Edited by Andrew Tylecote, Professor of the Economics and Management of Technological Change, Sheffield University Management School, UK and Jan van der Straaten, Senior Researcher in Environmental and Ecological Economics, European Centre for Nature Conservation, the Netherlands and Retired Senior Lecturer, Department of Leisure Studies, Tilburg University, the Netherlands
At the end of the twentieth century economists and policymakers face an unprecedented dual challenge: to avert ecological disaster and to relaunch economic growth in the face of mass unemployment world-wide.
In Association with the European Association for Evolutionary Political Economy (EAEPE)
At the end of the 20th century economists and policymakers face an unprecedented dual challenge: to avert ecological disaster and to end mass unemployment by accelerating and redirecting world economic growth.
This major volume brings together contributions from environmental and technological economists. The first part discusses the ecological challenge to economists and policymakers and shows that both need a radical change in their approach. The second part discusses the institutional and legal changes which are necessary to address this challenge. The final part deals with the technological revolution, focusing on microelectronics and biotechnology, which is now transforming the world economy, and sets it in the context of long term fluctuations in economic growth and the relative stagnation since 1973.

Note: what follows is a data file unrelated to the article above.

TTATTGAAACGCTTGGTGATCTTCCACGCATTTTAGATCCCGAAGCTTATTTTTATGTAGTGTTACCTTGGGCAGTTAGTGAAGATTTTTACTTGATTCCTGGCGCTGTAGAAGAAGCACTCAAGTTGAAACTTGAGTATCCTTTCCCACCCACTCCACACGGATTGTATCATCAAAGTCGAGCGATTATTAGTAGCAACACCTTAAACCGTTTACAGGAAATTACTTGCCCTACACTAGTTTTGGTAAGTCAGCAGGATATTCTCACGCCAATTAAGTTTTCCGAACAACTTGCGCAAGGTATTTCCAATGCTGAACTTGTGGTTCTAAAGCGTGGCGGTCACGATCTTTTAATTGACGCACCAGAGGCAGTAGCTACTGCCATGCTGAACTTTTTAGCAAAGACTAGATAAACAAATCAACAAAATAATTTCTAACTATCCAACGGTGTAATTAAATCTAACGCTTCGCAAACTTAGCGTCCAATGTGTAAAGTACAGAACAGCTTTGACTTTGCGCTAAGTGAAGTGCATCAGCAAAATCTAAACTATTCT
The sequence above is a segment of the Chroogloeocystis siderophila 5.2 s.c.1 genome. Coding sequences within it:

The protection of the environment, and economic growth with full employment are not necessarily opposed. On the contrary, as this volume demonstrates, what is required to return to full employment and more rapid growth is vigorous and concerted government action to give an ‘eco-friendly’ direction to technological and economic change.
Contents: Introduction: Ecology, Technology and Institutions (A. Tylecote and J. van der Straaten) Part I: The Ecological Agenda for Sustainable Development Part II: The Institutional Agenda for Sustainable Development Part III: Ecology, Technology and Long Fluctuations in Economic Growth Index